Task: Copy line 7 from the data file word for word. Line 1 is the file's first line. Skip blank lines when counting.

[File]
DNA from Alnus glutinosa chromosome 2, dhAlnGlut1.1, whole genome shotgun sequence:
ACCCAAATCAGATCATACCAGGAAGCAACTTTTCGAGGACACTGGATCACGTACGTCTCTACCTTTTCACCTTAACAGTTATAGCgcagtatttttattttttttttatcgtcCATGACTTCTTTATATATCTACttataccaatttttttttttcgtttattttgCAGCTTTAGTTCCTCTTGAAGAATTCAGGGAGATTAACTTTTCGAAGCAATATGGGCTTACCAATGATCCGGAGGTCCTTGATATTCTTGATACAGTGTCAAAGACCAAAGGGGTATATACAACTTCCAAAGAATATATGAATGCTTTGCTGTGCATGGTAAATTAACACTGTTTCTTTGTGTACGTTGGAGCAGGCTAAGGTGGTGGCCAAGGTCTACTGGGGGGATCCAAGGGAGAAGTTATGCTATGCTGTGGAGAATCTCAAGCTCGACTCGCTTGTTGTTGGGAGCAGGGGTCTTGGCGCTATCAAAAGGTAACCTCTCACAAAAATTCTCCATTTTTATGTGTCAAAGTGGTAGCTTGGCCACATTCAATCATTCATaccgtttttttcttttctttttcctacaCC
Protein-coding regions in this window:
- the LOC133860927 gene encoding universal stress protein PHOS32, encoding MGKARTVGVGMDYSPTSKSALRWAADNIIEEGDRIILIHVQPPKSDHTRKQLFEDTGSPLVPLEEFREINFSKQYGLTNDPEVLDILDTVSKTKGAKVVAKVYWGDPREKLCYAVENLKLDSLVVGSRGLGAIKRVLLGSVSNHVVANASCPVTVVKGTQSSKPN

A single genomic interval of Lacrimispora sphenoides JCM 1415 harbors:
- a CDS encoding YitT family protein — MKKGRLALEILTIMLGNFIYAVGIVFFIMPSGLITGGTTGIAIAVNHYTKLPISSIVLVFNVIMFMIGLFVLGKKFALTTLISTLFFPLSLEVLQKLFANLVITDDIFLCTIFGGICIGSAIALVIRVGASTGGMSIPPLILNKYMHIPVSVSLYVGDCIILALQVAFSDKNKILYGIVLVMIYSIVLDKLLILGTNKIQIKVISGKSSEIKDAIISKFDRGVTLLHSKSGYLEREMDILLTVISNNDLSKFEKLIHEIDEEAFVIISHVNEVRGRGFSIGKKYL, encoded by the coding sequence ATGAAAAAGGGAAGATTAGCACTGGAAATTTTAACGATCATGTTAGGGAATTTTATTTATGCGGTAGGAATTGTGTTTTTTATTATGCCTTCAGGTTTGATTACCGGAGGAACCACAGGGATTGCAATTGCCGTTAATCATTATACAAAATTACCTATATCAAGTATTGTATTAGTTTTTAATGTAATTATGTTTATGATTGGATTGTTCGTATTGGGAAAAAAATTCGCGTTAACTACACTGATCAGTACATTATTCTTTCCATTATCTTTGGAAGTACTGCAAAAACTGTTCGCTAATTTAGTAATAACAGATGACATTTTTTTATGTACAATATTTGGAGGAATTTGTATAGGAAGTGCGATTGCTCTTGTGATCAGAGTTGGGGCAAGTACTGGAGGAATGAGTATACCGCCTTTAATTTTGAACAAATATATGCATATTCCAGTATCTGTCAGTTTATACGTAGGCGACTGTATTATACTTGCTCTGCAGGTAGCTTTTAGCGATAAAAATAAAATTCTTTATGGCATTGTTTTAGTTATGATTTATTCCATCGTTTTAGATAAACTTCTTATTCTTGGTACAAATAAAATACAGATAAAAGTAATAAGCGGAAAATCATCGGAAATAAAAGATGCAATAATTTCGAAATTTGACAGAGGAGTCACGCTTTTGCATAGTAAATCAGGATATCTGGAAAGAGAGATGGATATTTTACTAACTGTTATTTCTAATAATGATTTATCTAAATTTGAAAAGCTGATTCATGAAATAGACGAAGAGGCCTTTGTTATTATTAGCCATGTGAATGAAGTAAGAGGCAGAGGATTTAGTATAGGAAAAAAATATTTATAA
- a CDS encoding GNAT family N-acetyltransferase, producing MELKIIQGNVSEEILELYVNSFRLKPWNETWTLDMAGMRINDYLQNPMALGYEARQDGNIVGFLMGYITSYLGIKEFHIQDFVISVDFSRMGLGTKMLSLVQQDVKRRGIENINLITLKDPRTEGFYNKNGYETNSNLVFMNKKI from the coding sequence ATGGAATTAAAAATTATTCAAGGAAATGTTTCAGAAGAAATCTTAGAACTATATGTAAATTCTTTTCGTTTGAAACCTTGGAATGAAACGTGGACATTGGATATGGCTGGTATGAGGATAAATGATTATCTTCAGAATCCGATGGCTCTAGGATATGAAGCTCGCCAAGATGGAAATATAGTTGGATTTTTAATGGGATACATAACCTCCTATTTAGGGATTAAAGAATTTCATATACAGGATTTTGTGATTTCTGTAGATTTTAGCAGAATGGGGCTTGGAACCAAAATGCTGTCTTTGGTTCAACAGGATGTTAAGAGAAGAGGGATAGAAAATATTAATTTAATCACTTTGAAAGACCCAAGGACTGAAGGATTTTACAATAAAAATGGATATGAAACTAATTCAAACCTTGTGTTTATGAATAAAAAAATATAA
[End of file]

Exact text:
- a CDS encoding GNAT family N-acetyltransferase, producing MELKIIQGNVSEEILELYVNSFRLKPWNETWTLDMAGMRINDYLQNPMALGYEARQDGNIVGFLMGYITSYLGIKEFHIQDFVISVDFSRMGLGTKMLSLVQQDVKRRGIENINLITLKDPRTEGFYNKNGYETNSNLVFMNKKI from the coding sequence ATGGAATTAAAAATTATTCAAGGAAATGTTTCAGAAGAAATCTTAGAACTATATGTAAATTCTTTTCGTTTGAAACCTTGGAATGAAACGTGGACATTGGATATGGCTGGTATGAGGATAAATGATTATCTTCAGAATCCGATGGCTCTAGGATATGAAGCTCGCCAAGATGGAAATATAGTTGGATTTTTAATGGGATACATAACCTCCTATTTAGGGATTAAAGAATTTCATATACAGGATTTTGTGATTTCTGTAGATTTTAGCAGAATGGGGCTTGGAACCAAAATGCTGTCTTTGGTTCAACAGGATGTTAAGAGAAGAGGGATAGAAAATATTAATTTAATCACTTTGAAAGACCCAAGGACTGAAGGATTTTACAATAAAAATGGATATGAAACTAATTCAAACCTTGTGTTTATGAATAAAAAAATATAA